The concept of “safety” is taking on new meaning at energy companies in the #MeToo era.
Senior energy leaders and labor experts who spoke at KPMG’s annual Women in Energy Executive Breakfast discussed how the industry can create a more inclusive culture by applying the same diligence to addressing sexual harassment that it successfully used to transform physical safety standards for employees.
“We need the right language and the right tools that we can take back to our companies and drive real change so that everyone, men and women, feel respected,” said panel moderator Angie Gildea, Principal, Americas Oil and Gas Co-Leader, KPMG in the U.S. “And that’s why we’re here this morning.”
Significant room for improvement in the energy sector
Energy’s current approach to sexual harassment is similar to how it was handling safety issues in the late 1990s and early 2000s, according to labor and employment attorney Tom Wilson, a partner at Vinson & Elkins LLP.
“At that point we were measuring a lot of the wrong things, we were missing the big picture, and culture wasn’t really part of what we were talking about,” he said. “And I think that’s where we are today on this topic as an industry.”
An anonymous poll of breakfast attendees found that more than 60% of the women, and surprisingly, more than 70% of the men, had experienced what they would describe as a #MeToo moment in the workplace. Many respondents said their experiences were recent, within a year’s time.
“We know by the numbers that industries where you have a higher percentage of men in leadership, you have a greater incidence of sexual harassment,” said Betsy Bagley, Senior Director and Consultant for Advisory Services at Catalyst, a non-profit organization supporting inclusive workplaces for women. “While it’s certainly improved in energy, it still is one of the laggards.”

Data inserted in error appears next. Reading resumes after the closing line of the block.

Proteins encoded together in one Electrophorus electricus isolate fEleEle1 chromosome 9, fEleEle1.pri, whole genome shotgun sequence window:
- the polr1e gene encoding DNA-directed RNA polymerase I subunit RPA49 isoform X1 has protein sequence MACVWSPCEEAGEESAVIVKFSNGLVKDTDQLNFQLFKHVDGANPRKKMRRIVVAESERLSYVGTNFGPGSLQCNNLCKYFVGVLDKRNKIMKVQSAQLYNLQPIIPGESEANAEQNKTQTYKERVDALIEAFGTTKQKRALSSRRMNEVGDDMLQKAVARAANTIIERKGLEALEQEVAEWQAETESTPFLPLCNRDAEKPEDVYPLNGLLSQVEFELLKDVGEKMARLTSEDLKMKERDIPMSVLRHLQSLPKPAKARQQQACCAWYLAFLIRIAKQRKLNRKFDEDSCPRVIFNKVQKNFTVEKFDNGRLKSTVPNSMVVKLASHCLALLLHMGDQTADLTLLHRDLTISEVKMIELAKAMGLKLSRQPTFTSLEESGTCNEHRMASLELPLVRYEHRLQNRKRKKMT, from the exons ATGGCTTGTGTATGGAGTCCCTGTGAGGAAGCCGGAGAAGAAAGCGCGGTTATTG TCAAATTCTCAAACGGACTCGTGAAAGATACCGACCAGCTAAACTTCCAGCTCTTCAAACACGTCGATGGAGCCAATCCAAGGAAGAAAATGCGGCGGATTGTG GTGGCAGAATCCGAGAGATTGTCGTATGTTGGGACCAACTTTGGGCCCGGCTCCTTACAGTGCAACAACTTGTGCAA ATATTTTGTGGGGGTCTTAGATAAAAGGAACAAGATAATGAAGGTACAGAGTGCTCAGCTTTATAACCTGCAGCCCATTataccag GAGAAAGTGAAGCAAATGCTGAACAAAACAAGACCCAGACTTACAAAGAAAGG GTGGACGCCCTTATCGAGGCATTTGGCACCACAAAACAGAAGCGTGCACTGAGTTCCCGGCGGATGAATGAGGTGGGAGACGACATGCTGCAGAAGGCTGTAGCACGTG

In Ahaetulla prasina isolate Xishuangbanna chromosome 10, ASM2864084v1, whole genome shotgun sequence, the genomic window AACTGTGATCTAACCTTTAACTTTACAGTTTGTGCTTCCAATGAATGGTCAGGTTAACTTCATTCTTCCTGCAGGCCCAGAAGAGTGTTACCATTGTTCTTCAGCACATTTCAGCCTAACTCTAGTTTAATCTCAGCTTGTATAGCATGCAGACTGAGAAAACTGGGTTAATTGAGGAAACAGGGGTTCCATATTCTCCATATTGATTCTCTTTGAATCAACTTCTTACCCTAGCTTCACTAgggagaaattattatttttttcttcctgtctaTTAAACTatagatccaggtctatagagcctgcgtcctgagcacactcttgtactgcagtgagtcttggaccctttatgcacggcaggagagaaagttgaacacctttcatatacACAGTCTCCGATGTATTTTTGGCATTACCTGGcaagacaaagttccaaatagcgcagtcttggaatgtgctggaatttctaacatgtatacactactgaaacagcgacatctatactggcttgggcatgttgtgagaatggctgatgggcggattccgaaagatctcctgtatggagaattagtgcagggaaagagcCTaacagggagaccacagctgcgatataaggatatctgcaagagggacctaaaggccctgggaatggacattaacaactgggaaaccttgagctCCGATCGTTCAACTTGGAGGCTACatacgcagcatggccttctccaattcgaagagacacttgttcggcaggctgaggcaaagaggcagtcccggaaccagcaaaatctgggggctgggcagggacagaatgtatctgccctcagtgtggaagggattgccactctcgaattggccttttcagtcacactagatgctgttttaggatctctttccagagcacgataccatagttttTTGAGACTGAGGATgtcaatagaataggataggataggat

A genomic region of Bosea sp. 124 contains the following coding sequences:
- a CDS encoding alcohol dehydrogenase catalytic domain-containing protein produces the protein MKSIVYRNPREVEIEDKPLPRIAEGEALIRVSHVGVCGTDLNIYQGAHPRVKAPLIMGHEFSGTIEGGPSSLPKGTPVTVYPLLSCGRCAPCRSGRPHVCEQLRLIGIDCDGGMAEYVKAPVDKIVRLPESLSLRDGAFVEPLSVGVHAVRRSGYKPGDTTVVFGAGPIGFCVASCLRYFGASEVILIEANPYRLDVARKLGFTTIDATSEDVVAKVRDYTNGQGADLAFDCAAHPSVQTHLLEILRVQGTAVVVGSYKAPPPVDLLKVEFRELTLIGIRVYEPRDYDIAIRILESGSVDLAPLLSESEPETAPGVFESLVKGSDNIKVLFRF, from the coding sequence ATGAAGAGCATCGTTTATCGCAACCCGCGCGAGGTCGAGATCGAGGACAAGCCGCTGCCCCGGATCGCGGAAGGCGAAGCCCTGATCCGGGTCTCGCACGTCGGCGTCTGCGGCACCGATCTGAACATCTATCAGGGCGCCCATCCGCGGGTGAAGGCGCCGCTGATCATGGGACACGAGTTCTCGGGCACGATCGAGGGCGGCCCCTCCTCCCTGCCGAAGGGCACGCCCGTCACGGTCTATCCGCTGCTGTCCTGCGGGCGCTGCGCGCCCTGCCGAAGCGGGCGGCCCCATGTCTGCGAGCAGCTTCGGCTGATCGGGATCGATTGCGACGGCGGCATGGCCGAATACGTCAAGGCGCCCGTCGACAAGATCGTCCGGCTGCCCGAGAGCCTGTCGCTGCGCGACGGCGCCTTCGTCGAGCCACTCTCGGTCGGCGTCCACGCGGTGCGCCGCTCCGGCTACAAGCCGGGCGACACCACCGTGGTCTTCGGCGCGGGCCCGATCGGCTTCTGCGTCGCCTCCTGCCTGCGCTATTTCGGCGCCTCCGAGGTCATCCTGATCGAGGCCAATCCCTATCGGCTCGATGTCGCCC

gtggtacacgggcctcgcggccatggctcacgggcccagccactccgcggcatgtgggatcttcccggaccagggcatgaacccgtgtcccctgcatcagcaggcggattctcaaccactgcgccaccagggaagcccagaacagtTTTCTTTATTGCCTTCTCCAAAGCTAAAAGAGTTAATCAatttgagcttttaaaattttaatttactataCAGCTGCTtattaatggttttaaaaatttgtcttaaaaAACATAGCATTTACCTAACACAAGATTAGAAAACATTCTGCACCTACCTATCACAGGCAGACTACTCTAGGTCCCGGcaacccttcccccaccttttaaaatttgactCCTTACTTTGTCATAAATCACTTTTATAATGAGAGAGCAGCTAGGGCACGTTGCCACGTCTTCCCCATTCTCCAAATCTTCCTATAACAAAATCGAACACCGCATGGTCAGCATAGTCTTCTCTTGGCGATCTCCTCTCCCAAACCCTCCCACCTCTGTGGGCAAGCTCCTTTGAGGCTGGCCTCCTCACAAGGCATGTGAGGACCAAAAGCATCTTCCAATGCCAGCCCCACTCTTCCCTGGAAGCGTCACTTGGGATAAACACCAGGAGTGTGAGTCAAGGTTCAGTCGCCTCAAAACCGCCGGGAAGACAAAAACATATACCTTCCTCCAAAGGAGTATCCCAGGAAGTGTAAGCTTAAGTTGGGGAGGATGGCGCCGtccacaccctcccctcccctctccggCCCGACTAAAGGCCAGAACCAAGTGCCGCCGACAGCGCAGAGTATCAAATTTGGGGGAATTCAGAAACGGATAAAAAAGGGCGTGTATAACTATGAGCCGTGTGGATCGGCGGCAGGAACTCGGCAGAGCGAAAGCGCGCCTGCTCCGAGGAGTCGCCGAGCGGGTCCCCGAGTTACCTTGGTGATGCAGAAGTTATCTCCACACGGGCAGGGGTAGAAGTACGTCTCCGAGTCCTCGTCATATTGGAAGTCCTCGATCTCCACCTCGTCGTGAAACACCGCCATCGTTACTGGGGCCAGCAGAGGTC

About half of the attendees who answered the poll also said that, overall, the energy industry hasn’t changed much since the start of the #MeToo movement. “That’s not a good sign,” Wilson said. “That probably is the most sobering number there, with all of what’s gone on the last 18 months.”
Meanwhile, men may be changing their behavior in the workplace in response to #MeToo, but not always in a positive way, the panelists said.
“You can go to an opposite extreme of fear for being with a woman, or having a conversation, because you don’t know where that line is,” said Stephanie Cox, recently named President of North America Land Drilling at Schlumberger Limited after serving as the company’s Vice President of Human Resources. “If this fear prevents the advancement of women, then that sends us so far back to what we don’t want to see happen in our industry.”
To counter the pendulum swinging too far in the wrong direction as well as address some of the other challenges related to sexual harassment in the workplace, the panelists offered the following suggestions:
Create a climate for open dialogue and inclusion
While #MeToo empowered women to speak up, men’s discomfort with the topic can shut the conversation down, Bagley said. Catalyst’s MARC (Men Advocating Real Change) leadership program, for example, allows women to share their experience in a supportive environment, and gives men the tools to listen rather than react and try to explain behavior away.
Employees also need the right words to communicate, Bagley added. In the 1990s, the U.S. armed services established a bystander intervention system that gave people an easy “red, yellow, green” scale to describe their level of discomfort with behavior toward and around them.
“What’s OK for one person is not OK for another, and I think that’s what’s confusing to men, because they want the rule, ‘what am I supposed to do, what can I do?’” she said. “As a colleague that’s witnessing it, you have a mechanism for dialoguing, and then you can plan how to respond to yellow or red.”
For energy clients, Catalyst often refers to another safety culture approach—the now-common practice in the sector of discussing lessons learned through anecdotes—to help organizations build accountability and senior-level championship.
“Cultures really change by the stories that people are sharing, and when you’re opening every meeting with a ‘safety moment,’” Bagley said. “That same type of attention is needed for inclusion.”
Establish avenues to report problems
Employees need a clear process and reporting structure to raise concerns, Wilson said. This includes mechanisms for the most senior women in the company who may need to turn to a board member.